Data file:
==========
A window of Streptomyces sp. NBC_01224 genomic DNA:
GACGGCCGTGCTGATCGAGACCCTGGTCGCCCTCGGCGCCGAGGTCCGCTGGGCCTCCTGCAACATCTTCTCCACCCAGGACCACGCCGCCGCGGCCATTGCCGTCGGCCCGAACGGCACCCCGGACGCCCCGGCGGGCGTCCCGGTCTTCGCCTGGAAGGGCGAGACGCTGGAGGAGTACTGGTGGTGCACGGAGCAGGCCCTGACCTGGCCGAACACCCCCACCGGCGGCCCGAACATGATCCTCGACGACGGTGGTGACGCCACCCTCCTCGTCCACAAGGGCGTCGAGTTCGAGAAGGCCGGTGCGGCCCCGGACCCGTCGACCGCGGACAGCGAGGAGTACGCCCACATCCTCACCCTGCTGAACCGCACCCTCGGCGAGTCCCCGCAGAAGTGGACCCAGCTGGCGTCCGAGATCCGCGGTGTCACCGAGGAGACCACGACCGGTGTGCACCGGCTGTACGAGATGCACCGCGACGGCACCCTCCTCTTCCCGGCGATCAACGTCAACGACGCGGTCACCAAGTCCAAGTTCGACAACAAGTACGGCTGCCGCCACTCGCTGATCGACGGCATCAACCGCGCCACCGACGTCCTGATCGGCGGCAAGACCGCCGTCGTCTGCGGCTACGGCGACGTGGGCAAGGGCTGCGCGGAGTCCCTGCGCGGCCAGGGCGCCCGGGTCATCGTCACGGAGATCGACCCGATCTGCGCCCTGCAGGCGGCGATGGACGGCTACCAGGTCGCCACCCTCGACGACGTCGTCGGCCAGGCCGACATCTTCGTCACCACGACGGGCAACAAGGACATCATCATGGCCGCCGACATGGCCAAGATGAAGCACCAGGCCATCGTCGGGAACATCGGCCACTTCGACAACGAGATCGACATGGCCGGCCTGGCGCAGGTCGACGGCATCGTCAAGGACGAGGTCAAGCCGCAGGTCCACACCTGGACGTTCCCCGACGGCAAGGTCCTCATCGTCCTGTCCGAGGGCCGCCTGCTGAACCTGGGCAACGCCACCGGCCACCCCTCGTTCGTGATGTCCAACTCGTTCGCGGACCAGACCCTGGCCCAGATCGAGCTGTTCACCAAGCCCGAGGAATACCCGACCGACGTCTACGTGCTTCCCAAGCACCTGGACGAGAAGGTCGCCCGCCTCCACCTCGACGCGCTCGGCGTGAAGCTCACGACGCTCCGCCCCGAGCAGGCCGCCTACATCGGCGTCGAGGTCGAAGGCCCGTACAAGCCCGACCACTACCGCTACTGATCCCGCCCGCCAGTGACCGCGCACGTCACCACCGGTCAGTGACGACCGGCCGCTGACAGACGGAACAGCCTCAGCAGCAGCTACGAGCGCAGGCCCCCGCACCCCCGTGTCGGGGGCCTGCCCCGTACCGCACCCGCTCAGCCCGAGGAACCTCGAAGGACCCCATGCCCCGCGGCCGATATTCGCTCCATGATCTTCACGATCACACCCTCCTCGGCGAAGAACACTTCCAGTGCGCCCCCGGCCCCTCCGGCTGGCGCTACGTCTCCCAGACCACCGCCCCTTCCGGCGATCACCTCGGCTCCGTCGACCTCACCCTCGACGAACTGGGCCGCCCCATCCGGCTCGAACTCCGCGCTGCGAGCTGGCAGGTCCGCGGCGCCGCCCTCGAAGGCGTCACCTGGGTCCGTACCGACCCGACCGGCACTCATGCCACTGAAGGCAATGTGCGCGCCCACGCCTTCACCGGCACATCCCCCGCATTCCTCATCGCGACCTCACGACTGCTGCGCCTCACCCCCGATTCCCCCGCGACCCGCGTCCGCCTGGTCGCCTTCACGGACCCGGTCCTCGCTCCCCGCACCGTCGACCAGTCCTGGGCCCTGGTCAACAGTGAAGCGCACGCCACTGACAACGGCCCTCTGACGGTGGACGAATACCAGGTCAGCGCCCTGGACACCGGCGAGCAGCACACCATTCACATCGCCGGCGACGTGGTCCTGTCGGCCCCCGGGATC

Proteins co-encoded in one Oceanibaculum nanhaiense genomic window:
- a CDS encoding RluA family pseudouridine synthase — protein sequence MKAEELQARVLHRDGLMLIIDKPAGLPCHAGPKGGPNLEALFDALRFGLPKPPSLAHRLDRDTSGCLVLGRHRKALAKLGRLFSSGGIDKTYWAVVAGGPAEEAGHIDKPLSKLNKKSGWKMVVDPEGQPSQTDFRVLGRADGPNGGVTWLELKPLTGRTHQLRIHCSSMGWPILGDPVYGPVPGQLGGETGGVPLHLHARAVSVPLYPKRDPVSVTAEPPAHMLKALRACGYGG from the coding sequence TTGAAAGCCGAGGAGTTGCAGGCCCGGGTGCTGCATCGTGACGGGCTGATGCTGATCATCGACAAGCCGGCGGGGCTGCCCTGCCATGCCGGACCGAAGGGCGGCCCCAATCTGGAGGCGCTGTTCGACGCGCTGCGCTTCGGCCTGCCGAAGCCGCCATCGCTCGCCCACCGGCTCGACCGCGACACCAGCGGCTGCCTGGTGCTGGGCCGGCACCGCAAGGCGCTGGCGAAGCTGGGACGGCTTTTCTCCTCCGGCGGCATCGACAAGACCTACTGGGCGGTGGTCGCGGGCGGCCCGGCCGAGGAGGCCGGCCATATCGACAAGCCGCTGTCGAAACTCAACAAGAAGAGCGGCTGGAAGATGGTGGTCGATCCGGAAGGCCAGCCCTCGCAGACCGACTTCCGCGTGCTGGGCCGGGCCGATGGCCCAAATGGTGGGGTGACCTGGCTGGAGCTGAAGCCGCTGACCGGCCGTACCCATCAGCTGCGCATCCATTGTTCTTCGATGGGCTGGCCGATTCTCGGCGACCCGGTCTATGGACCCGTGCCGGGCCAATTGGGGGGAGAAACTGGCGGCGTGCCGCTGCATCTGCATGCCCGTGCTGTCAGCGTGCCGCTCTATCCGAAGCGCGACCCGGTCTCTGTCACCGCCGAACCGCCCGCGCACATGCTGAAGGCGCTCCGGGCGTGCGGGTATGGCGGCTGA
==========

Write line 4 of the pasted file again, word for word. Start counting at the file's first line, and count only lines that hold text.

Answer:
- a CDS encoding RluA family pseudouridine synthase — protein sequence MKAEELQARVLHRDGLMLIIDKPAGLPCHAGPKGGPNLEALFDALRFGLPKPPSLAHRLDRDTSGCLVLGRHRKALAKLGRLFSSGGIDKTYWAVVAGGPAEEAGHIDKPLSKLNKKSGWKMVVDPEGQPSQTDFRVLGRADGPNGGVTWLELKPLTGRTHQLRIHCSSMGWPILGDPVYGPVPGQLGGETGGVPLHLHARAVSVPLYPKRDPVSVTAEPPAHMLKALRACGYGG from the coding sequence TTGAAAGCCGAGGAGTTGCAGGCCCGGGTGCTGCATCGTGACGGGCTGATGCTGATCATCGACAAGCCGGCGGGGCTGCCCTGCCATGCCGGACCGAAGGGCGGCCCCAATCTGGAGGCGCTGTTCGACGCGCTGCGCTTCGGCCTGCCGAAGCCGCCATCGCTCGCCCACCGGCTCGACCGCGACACCAGCGGCTGCCTGGTGCTGGGCCGGCACCGCAAGGCGCTGGCGAAGCTGGGACGGCTTTTCTCCTCCGGCGGCATCGACAAGACCTACTGGGCGGTGGTCGCGGGCGGCCCGGCCGAGGAGGCCGGCCATATCGACAAGCCGCTGTCGAAACTCAACAAGAAGAGCGGCTGGAAGATGGTGGTCGATCCGGAAGGCCAGCCCTCGCAGACCGACTTCCGCGTGCTGGGCCGGGCCGATGGCCCAAATGGTGGGGTGACCTGGCTGGAGCTGAAGCCGCTGACCGGCCGTACCCATCAGCTGCGCATCCATTGTTCTTCGATGGGCTGGCCGATTCTCGGCGACCCGGTCTATGGACCCGTGCCGGGCCAATTGGGGGGAGAAACTGGCGGCGTGCCGCTGCATCTGCATGCCCGTGCTGTCAGCGTGCCGCTCTATCCGAAGCGCGACCCGGTCTCTGTCACCGCCGAACCGCCCGCGCACATGCTGAAGGCGCTCCGGGCGTGCGGGTATGGCGGCTGA